So if any organisation understands inflation, and the measurement of inflation using the CPI, it is the RBA.

Therefore the RBA deliberately and in full knowledge decided to increase the real income of both extant employees and retired employees by increasing the indexation of the RBA superannuation fund to MTAWE.

This decision created an immediate and ongoing cost to the taxpayer, as illustrated in the chart below where I have indexed CPI and MTAWE to 100 from the time when the RBA took the decision to change the indexation of its superannuation scheme. An RBA officer who retired with $100,000 of superannuation salary in 2002 would now have $160,000 per annum due to that decision rather than $133,000 – and the gap continues to widen.

(I will post separately about indexation in general – an interesting topic in its own right.)

Unlike most statutory offices, the remuneration of the Governor and Deputy Governor is set by the Reserve Bank Board (under section 24A of the Reserve Bank Act 1959) rather than the Remuneration Tribunal.

The Reserve Bank should be put on Budget, just like the High Court of Australia. Monetary policy will still be independently determined, but at least the operating expenses of the Reserve Bank would be subject to normal budgetary control. The RBA Act should also be changed so that the packages for the Governor and Deputy Governor are set by the Remuneration Tribunal in line with other statutory offices.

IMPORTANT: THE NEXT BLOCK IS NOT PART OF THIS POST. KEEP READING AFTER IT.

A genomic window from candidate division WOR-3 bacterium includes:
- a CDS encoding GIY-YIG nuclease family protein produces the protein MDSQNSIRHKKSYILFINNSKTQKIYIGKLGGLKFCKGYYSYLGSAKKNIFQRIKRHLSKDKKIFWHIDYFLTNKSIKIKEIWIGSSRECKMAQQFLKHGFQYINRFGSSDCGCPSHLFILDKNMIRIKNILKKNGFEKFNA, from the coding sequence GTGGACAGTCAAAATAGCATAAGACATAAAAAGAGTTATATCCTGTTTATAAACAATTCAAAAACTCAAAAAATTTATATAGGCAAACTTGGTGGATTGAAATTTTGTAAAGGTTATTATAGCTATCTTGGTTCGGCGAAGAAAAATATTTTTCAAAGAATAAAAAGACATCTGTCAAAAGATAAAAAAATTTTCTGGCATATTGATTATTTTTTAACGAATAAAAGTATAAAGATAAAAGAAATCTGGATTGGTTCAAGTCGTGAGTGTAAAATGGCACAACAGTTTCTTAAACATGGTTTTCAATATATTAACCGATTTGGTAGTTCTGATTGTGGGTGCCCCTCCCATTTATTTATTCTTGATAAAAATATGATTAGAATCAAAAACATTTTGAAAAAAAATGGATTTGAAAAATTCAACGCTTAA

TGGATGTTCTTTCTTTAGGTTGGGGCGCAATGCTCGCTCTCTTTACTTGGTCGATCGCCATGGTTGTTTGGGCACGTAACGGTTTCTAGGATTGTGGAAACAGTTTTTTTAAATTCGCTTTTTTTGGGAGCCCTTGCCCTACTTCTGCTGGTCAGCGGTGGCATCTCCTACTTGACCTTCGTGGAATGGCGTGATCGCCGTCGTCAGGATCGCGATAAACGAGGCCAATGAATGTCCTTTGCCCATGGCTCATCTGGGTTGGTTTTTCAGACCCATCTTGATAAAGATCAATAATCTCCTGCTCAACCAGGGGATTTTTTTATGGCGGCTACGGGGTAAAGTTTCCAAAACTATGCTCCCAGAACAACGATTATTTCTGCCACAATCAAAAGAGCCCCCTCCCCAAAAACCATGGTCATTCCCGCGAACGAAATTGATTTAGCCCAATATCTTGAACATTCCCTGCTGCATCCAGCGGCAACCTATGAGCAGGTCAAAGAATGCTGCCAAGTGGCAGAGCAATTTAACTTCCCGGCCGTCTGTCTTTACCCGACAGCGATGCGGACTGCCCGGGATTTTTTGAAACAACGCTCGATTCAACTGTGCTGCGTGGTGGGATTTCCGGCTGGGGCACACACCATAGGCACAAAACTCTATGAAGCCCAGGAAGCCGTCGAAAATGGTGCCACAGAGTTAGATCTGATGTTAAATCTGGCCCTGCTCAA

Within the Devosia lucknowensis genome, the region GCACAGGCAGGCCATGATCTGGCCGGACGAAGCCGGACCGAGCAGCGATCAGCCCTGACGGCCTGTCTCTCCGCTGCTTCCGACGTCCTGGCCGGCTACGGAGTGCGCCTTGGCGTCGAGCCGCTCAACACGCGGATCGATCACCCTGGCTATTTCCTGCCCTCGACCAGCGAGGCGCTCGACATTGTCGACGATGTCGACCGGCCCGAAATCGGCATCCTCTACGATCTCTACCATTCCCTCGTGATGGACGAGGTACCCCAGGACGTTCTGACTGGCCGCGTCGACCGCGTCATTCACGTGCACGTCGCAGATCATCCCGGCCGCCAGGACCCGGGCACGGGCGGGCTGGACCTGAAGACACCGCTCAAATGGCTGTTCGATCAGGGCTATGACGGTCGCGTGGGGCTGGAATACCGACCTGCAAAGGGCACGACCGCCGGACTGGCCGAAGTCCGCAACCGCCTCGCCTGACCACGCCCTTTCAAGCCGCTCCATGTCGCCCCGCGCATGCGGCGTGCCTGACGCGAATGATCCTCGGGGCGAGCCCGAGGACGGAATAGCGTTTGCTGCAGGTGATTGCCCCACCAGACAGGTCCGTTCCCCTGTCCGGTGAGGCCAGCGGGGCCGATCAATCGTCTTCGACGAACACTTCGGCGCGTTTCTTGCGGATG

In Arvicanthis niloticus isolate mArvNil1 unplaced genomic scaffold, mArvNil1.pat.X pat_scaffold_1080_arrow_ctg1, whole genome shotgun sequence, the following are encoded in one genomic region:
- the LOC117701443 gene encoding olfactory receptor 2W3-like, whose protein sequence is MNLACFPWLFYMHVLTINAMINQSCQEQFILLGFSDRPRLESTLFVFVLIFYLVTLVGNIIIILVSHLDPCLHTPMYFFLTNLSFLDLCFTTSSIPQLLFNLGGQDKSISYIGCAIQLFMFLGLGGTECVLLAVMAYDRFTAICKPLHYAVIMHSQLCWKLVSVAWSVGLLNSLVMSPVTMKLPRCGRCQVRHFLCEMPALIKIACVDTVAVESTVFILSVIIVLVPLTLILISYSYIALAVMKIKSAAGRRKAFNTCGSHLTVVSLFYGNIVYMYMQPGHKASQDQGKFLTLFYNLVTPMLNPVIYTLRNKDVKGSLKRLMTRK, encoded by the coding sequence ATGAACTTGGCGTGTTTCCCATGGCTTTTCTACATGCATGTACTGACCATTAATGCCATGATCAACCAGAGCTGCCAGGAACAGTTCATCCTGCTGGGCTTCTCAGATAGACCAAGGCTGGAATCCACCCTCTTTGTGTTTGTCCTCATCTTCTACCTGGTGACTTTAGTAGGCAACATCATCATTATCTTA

CPI comparison

About Samuel J

Samuel J has an economics background and is a part-time consultant
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28 Responses to Too much independence

  1. Eyrie

    If the dumb fucks can make it 2 to 3% they can make it zero. Friggin thieves!

  2. SJ, you are fallen for the great failing of the progressive Left.

    Too many policies and ideas of the Left assumed that they are the face of the future, rather than just another political party that will hold power as often as not.

    Democratic socialism is pointless because electoral power is fleeting. Sooner or latter, the left wing parties lose power and capitalism would be resorted.

    In most parliaments, those crazies to the right or left of you, when they win, are tempered by an occasional general election only every 3 to 5 years.